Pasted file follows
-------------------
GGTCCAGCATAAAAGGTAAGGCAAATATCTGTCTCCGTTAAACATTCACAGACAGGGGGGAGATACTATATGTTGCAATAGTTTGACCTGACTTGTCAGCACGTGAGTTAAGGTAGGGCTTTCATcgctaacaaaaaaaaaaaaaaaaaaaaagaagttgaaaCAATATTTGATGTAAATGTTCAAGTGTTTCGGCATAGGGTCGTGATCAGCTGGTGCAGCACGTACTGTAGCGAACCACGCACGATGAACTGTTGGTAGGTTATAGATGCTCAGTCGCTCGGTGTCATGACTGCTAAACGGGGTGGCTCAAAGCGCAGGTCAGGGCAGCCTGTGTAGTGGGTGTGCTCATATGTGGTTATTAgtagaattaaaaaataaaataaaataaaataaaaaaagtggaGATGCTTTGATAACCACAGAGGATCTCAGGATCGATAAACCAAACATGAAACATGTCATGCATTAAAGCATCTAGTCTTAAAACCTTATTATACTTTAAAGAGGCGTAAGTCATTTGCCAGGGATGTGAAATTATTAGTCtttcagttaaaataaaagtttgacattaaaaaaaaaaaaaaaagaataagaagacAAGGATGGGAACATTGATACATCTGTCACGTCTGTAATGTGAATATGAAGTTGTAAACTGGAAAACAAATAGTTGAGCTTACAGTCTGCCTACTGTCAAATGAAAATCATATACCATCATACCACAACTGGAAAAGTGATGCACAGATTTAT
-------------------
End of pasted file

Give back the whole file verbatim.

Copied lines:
GGTCCAGCATAAAAGGTAAGGCAAATATCTGTCTCCGTTAAACATTCACAGACAGGGGGGAGATACTATATGTTGCAATAGTTTGACCTGACTTGTCAGCACGTGAGTTAAGGTAGGGCTTTCATcgctaacaaaaaaaaaaaaaaaaaaaaagaagttgaaaCAATATTTGATGTAAATGTTCAAGTGTTTCGGCATAGGGTCGTGATCAGCTGGTGCAGCACGTACTGTAGCGAACCACGCACGATGAACTGTTGGTAGGTTATAGATGCTCAGTCGCTCGGTGTCATGACTGCTAAACGGGGTGGCTCAAAGCGCAGGTCAGGGCAGCCTGTGTAGTGGGTGTGCTCATATGTGGTTATTAgtagaattaaaaaataaaataaaataaaataaaaaaagtggaGATGCTTTGATAACCACAGAGGATCTCAGGATCGATAAACCAAACATGAAACATGTCATGCATTAAAGCATCTAGTCTTAAAACCTTATTATACTTTAAAGAGGCGTAAGTCATTTGCCAGGGATGTGAAATTATTAGTCtttcagttaaaataaaagtttgacattaaaaaaaaaaaaaaaagaataagaagacAAGGATGGGAACATTGATACATCTGTCACGTCTGTAATGTGAATATGAAGTTGTAAACTGGAAAACAAATAGTTGAGCTTACAGTCTGCCTACTGTCAAATGAAAATCATATACCATCATACCACAACTGGAAAAGTGATGCACAGATTTAT